I shrugged and sneered, disdaining further argument, and thought to pass him; but he turned his horse and rode beside me, asking who I was and where I came from, and what might be my earthly object in riding thus towards the desert all alone. I answered all his questions very coldly, which did not disconcert him in the least. Hearing that I had attendants, one of whom had skill in warfare, he said that he would wait with me till they came up. I tried to frighten him with tales of all the men Rashid had slain in single combat: he was all the more determined to remain with me, saying that he would gain much honour from destroying such a man.

'But I do suspect that thou are lying, O most noble Faranji, and that this boasted champion is some wretched townsman whose only courage is behind a wall,' he chuckled.

At that I was indignant, and I lied the more.

Thus talking, we came near a piece of ruined wall, which cast sufficient shadow for a man to rest in. The knight dismounted and tied up his horse. I was for riding on, but he made such an outcry that, wishing to avoid a quarrel, I alighted also and tied up my horse. We lay down near together in the strip of shade. He passed me a rough leathern water-bottle, and I took a draught of warmish fluid, tasting like the smell of goats. He took a longer draught, and then exclaimed: 'There are thy friends.'

Far off upon the plain two specks were moving. I could not have told man from man at such a distance, but the knight was able to distinguish and describe them accurately.

'The younger man who sits erect upon his horse—he is no doubt the warrior of whom thou speakest. The other, plump and lolling, has the air of greatness—a Pasha, maybe, or a man of law.'

I told him that Suleyman was a man of learning, and then let him talk while I took stock of his appearance. The figure out of books of chivalry was shabby on a close inspection. The coloured surcoat was both weather-stained and torn, the coat of mail beneath so ancient that many of the links had disappeared completely; the holes where they had been were patched with hide, which also was beginning to give way in places. His age was about three-and-twenty; he had bright brown eyes, a black moustache and beard, and a malicious air. He looked a perfect ragamuffin, yet he spoke with condescension, talking much about his pedigree, which contained a host of names which I had never heard before—a fact which, when he realised it, filled him first with horror, then with pity of my ignorance. He expatiated also on his horse's pedigree, which was as lengthy as his own.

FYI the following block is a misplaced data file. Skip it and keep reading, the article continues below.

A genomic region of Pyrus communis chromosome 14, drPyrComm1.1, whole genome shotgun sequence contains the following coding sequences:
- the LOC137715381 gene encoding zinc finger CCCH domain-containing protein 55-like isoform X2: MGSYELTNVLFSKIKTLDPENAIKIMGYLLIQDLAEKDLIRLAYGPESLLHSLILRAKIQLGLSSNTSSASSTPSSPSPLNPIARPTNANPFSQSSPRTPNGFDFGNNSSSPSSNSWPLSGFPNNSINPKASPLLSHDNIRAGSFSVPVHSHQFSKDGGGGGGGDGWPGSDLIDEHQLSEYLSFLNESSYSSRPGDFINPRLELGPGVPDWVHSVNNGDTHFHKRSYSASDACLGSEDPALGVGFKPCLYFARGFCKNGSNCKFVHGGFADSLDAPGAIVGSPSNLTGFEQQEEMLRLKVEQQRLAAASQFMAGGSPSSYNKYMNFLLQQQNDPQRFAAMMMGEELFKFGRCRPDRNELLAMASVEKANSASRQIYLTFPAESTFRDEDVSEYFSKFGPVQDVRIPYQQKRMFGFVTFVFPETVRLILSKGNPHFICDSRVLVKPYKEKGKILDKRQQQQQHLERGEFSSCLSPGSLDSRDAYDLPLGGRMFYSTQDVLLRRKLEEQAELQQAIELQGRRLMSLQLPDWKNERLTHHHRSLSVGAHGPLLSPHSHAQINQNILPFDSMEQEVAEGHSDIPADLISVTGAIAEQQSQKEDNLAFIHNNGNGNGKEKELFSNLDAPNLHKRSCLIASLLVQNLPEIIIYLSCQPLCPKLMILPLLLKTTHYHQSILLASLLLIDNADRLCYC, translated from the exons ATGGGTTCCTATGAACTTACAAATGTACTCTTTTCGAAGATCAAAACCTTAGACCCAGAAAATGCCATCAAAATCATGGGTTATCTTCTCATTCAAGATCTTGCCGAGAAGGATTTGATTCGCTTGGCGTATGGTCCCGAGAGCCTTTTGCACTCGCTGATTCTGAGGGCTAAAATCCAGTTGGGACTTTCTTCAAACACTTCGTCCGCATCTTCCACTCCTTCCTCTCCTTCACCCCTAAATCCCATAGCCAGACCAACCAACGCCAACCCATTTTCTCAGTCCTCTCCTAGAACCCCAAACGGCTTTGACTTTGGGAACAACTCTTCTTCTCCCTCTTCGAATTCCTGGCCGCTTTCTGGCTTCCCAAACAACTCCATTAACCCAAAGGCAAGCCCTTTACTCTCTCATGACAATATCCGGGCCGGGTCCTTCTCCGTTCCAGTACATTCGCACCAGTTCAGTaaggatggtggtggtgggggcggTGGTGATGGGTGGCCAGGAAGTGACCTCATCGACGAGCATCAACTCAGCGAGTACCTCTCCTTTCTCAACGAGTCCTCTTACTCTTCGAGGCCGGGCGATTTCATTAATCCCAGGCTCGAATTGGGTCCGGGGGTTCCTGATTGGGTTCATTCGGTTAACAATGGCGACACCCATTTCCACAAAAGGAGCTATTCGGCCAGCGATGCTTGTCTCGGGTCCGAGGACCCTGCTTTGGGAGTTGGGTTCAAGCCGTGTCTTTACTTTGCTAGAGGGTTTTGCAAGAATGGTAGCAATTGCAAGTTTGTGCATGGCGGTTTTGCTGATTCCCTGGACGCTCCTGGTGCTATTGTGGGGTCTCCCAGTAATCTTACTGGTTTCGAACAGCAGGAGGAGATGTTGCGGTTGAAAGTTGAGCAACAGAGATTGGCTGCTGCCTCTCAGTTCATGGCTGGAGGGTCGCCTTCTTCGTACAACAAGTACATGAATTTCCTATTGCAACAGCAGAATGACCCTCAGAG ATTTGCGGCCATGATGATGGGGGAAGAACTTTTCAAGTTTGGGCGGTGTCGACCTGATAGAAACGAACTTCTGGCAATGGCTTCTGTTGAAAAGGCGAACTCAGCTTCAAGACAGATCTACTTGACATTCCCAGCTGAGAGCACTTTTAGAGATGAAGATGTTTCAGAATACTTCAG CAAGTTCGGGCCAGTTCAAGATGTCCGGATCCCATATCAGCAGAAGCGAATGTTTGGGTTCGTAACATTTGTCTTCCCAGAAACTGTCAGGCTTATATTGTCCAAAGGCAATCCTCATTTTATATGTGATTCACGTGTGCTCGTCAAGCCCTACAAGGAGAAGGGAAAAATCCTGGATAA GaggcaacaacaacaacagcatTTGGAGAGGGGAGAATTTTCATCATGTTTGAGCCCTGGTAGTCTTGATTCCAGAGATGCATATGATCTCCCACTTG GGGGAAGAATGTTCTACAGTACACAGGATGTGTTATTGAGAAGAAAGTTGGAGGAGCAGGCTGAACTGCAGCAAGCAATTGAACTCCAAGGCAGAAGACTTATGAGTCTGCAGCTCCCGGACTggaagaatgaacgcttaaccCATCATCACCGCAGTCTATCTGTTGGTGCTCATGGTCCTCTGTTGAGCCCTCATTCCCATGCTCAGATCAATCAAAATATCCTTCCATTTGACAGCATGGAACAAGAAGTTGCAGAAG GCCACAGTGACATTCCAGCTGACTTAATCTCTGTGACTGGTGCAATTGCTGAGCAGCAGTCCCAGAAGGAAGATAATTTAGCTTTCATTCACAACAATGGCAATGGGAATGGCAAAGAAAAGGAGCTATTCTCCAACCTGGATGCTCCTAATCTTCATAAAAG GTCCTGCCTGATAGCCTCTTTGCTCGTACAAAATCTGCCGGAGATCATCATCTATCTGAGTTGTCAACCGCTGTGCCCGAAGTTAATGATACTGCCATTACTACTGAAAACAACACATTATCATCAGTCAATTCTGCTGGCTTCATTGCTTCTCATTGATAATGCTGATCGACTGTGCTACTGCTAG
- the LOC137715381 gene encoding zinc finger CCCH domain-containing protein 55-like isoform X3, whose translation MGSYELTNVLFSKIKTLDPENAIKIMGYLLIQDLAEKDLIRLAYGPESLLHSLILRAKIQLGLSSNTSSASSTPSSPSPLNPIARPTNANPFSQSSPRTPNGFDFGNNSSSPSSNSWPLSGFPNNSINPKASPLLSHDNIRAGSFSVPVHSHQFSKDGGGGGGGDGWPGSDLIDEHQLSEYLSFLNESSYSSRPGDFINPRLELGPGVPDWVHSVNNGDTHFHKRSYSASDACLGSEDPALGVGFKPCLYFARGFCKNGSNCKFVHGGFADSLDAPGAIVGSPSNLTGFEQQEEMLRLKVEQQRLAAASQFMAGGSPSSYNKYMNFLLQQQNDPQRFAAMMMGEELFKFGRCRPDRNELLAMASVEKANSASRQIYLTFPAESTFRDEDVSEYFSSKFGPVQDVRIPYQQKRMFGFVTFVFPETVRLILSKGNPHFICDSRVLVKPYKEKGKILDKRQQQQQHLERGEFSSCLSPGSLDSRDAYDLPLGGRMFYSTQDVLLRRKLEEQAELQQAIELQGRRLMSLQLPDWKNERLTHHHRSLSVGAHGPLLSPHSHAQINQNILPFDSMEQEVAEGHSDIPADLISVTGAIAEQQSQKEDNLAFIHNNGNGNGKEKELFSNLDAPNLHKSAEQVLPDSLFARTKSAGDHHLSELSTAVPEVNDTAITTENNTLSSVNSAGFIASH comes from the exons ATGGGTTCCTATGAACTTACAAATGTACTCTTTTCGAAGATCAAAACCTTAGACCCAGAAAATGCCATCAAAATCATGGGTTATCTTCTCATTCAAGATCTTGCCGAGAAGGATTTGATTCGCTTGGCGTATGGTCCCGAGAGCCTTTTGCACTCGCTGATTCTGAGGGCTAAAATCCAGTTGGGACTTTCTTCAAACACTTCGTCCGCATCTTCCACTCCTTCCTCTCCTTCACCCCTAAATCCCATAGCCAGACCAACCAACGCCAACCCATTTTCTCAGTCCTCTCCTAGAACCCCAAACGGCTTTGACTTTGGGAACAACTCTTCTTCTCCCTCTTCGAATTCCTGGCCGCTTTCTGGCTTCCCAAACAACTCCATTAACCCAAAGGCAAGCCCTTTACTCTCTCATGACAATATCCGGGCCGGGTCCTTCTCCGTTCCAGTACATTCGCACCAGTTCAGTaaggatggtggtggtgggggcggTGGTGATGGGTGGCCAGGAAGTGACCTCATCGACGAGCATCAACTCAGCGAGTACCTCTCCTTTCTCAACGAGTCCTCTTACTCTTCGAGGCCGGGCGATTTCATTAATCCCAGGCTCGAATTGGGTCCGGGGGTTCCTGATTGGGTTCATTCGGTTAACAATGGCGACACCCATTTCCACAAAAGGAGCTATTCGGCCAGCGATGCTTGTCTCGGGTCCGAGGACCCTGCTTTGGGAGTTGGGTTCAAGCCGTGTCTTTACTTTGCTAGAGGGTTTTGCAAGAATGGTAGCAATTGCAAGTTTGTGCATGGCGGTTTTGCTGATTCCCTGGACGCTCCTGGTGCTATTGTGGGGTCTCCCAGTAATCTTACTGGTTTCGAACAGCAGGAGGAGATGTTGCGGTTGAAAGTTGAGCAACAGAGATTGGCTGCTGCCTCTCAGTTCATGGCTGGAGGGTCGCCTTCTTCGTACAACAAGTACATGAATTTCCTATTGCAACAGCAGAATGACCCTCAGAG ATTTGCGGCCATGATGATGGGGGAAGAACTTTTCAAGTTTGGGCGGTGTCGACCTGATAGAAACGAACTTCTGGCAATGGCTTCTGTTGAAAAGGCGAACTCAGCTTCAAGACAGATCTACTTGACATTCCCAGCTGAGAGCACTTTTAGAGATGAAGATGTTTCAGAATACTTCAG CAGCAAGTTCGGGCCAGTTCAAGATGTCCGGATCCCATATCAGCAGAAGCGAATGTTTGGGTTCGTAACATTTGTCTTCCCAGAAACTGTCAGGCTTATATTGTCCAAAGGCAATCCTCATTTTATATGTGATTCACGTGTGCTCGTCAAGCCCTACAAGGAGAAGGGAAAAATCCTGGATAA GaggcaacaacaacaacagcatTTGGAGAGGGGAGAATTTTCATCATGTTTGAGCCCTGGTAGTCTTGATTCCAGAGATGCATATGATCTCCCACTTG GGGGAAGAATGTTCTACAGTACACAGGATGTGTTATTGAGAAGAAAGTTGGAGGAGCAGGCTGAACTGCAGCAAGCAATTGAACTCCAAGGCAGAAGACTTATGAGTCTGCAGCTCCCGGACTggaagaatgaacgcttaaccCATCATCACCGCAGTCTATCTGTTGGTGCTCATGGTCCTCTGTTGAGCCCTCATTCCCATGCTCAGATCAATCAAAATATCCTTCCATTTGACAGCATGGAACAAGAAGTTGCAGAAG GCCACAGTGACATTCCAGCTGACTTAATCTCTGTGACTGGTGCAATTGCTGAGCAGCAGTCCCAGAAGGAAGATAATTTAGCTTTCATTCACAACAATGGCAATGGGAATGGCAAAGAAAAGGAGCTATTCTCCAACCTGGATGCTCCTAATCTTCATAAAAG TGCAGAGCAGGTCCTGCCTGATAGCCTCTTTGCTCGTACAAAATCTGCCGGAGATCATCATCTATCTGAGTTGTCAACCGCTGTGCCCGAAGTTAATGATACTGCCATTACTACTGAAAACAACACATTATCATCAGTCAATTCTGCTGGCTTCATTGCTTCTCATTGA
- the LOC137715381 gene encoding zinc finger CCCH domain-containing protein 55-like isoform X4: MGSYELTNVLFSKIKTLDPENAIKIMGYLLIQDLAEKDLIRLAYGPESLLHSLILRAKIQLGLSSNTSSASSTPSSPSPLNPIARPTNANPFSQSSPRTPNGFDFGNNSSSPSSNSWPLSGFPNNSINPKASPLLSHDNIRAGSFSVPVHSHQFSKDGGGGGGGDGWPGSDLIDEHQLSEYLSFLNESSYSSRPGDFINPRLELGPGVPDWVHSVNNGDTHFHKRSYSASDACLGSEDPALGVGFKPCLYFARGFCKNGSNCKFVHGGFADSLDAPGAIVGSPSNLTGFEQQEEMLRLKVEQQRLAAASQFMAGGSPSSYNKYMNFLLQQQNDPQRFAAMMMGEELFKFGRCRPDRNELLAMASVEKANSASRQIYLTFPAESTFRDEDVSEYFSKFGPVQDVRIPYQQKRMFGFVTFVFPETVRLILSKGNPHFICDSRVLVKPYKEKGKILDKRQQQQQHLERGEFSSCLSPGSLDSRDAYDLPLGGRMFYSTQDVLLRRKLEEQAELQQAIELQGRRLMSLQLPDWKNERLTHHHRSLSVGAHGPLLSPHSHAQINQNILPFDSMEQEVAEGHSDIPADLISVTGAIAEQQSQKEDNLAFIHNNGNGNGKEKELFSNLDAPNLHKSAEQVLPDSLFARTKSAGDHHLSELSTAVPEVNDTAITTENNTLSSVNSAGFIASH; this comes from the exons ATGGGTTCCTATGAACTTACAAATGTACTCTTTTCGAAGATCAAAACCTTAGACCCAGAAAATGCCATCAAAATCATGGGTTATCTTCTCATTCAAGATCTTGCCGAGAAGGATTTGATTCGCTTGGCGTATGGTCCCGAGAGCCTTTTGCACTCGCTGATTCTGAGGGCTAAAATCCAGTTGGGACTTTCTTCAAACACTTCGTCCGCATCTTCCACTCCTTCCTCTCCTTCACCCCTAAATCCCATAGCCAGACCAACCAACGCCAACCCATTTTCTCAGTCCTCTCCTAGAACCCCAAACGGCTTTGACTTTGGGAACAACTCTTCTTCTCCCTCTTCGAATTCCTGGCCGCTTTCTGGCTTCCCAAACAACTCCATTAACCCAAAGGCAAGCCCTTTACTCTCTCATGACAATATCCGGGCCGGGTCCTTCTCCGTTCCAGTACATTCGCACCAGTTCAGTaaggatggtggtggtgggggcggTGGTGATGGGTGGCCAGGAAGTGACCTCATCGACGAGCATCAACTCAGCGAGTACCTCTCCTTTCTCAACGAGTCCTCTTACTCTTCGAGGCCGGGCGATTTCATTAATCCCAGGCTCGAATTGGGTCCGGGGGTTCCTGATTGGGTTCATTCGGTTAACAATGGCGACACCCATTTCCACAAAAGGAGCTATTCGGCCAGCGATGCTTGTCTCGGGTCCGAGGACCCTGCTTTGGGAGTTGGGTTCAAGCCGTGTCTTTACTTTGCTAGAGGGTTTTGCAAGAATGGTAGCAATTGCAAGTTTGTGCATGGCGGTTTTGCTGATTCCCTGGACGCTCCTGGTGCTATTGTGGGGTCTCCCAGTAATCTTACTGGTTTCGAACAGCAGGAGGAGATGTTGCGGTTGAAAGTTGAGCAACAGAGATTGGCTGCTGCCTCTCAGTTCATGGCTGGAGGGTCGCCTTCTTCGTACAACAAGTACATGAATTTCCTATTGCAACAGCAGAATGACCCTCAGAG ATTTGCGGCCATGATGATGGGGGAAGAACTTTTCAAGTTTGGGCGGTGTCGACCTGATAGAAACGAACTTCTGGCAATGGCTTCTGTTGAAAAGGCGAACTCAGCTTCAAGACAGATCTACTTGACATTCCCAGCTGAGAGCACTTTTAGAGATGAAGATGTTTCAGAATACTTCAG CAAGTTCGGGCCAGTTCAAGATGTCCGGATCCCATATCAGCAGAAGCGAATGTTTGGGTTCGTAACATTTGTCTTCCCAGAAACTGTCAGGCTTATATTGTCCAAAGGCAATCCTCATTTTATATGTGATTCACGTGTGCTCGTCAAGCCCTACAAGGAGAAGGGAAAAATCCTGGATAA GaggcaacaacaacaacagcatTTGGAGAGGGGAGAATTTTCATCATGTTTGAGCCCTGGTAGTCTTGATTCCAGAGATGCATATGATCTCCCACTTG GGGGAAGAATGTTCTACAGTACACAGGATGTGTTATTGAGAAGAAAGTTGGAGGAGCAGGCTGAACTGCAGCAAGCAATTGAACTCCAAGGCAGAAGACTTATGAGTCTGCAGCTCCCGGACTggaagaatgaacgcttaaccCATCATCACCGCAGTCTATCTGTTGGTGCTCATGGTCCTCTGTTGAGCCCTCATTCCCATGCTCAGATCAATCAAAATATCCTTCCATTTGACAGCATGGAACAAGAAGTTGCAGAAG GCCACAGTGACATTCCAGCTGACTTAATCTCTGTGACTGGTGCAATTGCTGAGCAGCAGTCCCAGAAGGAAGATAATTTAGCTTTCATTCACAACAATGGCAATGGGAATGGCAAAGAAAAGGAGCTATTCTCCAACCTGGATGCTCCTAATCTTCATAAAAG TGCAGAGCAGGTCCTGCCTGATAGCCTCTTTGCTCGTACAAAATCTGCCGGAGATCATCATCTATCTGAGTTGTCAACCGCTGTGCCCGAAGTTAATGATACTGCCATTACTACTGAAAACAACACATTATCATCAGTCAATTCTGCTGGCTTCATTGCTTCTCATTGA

When my friends came up, I quite expected them to rid me of the tiresome knight. But they did nothing of the sort. They took the man and his pretensions seriously, exchanging with him compliments in striking contrast with the haughty tone I had till then adopted. Rashid refused his challenge with politeness, and, much to my dismay, Suleyman, the older and more thoughtful man, accepted it upon condition that the combat should stand over till some more convenient time; and when the knight proclaimed his sovereign will to travel with us, they seemed pleased.

'He will be useful to us,' said Rashid, when I complained to him of this deception, 'for his tribe controls a great part of this country. But it will be best for me to carry our revolver while he rides with us. Then I and not your Honour can deny him, which is more becoming.'

The knight had asked for my revolver thrice already.